On-chain data shows a Bitcoin indicator is near a crucial retest currently that may decide where the cryptocurrency will go next from here.
Which Pattern Will Bitcoin Follow Next: 2016 Or 2019?
As pointed out by an analyst in a CryptoQuant post, the BTC SOPR for short-term holders is approaching the baseline. The “Spent Output Profit Ratio” (SOPR) is an indicator that tells us whether Bitcoin investors are selling/moving their coins at a profit or at a loss right now.
When the value of this metric is greater than 1, it means that the average holder in the market is realizing some amount of profit with their selling currently. On the other hand, values below this threshold suggest loss taking is the dominant force in the market at the moment.
Naturally, the SOPR being exactly equal to the 1 baseline implies the total amount of profits being realized are exactly canceling out the amount of losses as the market as a whole is neutral.
This SOPR is for the entire Bitcoin market, but in the context of the current discussion, the relevant version of the metric is the one for just a single segment of the market: the “short-term holders” (STHs).
The STH group includes all the investors who purchased their coins less than 155 days ago. This cohort generally includes the weak hands of the market, who may easily react to fluctuations in the market.
Now, here is a chart that shows the trend in the 90-day and 365-day moving averages (MAs) of the Bitcoin STH SOPR over the last few years:
As displayed in the above graph, the 90-day MA of the Bitcoin STH SOPR (colored in yellow) broke out above the 1 baseline back when this rally first started around the beginning of the year.
This breakout suggested a shift towards profit selling for these investors, something that has historically been observed in all previous major rallies in the cryptocurrency.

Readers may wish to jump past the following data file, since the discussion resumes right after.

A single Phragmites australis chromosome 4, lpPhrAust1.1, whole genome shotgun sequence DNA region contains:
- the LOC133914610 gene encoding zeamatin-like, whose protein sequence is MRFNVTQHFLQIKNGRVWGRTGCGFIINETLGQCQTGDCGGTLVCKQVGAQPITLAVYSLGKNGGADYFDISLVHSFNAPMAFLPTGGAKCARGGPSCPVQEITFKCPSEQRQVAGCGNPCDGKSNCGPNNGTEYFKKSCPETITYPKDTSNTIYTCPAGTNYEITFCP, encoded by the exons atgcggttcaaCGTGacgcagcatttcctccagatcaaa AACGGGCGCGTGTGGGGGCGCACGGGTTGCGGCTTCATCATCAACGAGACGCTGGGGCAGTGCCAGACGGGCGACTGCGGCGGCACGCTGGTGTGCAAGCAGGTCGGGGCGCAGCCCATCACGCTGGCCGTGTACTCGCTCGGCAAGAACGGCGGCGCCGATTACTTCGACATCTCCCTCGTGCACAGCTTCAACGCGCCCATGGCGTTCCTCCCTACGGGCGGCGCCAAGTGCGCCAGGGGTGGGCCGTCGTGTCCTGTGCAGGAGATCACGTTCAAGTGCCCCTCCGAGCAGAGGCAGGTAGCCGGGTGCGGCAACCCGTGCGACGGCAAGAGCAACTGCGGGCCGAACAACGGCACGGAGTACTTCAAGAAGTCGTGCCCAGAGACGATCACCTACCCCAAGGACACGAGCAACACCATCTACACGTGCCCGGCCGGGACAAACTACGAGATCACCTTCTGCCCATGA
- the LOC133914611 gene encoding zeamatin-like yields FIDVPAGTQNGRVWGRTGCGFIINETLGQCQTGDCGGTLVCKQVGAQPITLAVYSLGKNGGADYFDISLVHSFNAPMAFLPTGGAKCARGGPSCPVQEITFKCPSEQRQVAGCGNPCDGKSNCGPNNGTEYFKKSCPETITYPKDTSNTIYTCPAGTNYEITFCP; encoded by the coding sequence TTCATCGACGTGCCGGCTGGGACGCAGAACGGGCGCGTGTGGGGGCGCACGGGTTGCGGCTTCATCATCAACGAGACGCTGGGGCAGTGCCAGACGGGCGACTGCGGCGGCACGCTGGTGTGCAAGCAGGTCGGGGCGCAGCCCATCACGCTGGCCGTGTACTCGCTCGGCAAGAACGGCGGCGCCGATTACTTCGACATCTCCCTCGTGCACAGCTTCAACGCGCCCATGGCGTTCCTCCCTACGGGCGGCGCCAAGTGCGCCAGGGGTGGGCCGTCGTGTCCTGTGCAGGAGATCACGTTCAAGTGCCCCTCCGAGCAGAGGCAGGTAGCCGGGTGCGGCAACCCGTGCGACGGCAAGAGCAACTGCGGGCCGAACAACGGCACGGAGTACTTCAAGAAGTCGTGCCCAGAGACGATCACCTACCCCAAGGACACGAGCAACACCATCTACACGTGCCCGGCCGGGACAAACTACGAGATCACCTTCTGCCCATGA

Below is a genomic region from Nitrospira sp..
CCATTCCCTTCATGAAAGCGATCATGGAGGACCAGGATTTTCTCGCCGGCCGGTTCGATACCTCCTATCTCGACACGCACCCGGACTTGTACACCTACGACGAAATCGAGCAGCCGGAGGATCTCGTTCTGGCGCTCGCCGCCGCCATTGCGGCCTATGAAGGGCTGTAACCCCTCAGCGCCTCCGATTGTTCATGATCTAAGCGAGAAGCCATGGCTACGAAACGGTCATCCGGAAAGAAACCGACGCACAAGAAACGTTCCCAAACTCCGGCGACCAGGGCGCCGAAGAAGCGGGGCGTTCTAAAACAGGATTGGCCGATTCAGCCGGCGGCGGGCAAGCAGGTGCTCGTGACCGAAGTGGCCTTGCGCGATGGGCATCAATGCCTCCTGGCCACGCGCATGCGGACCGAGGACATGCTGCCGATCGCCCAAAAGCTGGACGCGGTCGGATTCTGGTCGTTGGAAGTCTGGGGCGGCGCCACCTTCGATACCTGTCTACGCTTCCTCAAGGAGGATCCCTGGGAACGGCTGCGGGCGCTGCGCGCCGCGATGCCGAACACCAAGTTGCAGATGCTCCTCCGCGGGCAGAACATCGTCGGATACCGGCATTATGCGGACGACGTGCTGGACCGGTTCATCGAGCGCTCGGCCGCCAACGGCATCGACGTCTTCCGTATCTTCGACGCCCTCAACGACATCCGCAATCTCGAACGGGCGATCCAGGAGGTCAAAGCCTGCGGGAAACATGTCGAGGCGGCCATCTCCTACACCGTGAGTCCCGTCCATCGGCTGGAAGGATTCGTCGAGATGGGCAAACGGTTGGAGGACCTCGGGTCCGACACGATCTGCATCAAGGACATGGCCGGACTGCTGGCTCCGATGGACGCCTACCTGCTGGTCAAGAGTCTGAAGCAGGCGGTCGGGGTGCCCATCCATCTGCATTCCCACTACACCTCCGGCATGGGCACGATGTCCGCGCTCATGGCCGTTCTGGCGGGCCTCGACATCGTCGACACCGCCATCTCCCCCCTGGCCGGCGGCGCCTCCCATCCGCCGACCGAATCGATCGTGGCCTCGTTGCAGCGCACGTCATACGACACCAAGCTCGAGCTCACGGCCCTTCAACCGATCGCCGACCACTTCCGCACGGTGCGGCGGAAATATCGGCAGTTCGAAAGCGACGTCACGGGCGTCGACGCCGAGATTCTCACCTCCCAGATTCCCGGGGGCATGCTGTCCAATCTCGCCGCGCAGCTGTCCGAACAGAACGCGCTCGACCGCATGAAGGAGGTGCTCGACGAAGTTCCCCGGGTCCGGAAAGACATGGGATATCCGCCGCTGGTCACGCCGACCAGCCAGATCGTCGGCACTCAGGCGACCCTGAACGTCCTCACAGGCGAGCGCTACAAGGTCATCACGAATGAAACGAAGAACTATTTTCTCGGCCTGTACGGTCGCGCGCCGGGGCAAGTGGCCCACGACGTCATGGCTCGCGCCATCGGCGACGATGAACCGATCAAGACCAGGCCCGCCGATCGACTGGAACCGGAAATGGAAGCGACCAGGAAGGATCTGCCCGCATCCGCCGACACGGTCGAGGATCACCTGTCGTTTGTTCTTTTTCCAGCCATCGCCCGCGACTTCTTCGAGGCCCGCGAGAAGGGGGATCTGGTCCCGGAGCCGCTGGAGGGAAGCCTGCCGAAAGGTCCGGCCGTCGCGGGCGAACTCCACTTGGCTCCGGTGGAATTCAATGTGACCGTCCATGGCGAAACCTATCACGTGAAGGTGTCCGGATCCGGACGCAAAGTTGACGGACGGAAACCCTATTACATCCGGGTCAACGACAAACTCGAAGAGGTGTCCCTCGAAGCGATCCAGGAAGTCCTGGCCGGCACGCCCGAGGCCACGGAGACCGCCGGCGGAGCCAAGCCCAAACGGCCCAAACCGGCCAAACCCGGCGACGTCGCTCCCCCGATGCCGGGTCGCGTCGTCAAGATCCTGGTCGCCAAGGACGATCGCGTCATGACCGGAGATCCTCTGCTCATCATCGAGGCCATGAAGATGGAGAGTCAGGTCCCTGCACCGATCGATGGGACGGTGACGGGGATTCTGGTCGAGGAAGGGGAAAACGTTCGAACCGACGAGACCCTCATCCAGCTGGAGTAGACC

With the latest leg in the Bitcoin rally above the $30,000 mark, the 365-day MA of the indicator (highlighted in blue) has also managed to climb up above this mark.
While this has been happening, though, the 90-day MA has actually been heading down and is now about to cross below the 365-day MA as it approaches the 1 baseline.
In the chart, the quant has marked the two previous instances where a trend similar to this had formed for the asset. It looks like back in 2016 when the 90-day MA had retested the 1 mark after a similar structure had taken shape, the metric had found support at the break-even mark. This rebound kept Bitcoin going and the coin eventually built up into a bull market.
In 2019, though, the retest of the 90-day MA STH SOPR failed and a bearish trend once again took over the coin. It wouldn’t be until 160 days later that bullish sentiment returned and the rally happened.
As the current Bitcoin market looks to be in a similar spot as these two historical occurrences, it’s possible that it may follow the lead of one of these. It now remains to be seen, as to which of these patterns the asset might exhibit this time.
At the time of writing, Bitcoin is trading around $30,300, down 1% in the last week.